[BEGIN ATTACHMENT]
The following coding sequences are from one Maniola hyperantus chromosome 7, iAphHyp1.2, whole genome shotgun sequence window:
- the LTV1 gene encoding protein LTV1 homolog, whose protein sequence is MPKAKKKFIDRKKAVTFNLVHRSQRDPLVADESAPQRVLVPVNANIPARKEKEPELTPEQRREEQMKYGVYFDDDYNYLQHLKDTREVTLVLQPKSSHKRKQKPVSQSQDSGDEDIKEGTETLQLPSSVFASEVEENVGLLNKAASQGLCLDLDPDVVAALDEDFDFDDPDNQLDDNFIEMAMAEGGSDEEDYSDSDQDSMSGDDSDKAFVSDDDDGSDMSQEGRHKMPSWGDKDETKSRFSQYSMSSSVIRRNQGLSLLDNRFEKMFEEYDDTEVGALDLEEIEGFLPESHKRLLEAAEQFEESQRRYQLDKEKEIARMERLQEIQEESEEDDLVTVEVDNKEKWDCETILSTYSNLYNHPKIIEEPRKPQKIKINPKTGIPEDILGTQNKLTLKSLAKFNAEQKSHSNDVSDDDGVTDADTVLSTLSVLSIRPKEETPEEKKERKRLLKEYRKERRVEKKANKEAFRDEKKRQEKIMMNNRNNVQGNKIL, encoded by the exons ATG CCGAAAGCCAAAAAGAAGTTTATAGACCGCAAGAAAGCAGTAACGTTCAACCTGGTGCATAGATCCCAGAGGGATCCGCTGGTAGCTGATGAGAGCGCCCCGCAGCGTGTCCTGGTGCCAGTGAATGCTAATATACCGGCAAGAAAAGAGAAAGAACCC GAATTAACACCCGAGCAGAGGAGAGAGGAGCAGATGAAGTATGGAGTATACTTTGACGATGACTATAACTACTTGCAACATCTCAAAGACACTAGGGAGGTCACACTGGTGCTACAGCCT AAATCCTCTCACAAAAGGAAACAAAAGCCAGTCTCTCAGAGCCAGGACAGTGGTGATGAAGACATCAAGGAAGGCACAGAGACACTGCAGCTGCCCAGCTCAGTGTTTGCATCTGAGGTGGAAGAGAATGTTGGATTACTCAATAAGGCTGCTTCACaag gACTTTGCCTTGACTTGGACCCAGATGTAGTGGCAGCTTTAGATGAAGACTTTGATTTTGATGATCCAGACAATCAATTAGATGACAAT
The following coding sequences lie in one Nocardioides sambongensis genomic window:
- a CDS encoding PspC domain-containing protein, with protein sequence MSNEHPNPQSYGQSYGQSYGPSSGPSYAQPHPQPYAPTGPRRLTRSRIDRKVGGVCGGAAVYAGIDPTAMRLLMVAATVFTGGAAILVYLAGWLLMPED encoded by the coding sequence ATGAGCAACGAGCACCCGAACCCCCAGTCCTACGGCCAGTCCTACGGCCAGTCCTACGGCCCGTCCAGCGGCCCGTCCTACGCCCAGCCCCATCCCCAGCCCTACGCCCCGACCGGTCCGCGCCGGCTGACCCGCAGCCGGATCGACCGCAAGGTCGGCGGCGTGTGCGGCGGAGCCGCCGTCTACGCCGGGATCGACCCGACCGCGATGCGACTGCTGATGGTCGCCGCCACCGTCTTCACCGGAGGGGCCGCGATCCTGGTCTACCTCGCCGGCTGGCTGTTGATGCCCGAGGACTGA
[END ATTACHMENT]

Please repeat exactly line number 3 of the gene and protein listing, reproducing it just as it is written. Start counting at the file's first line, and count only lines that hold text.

The following coding sequences lie in one Nocardioides sambongensis genomic window: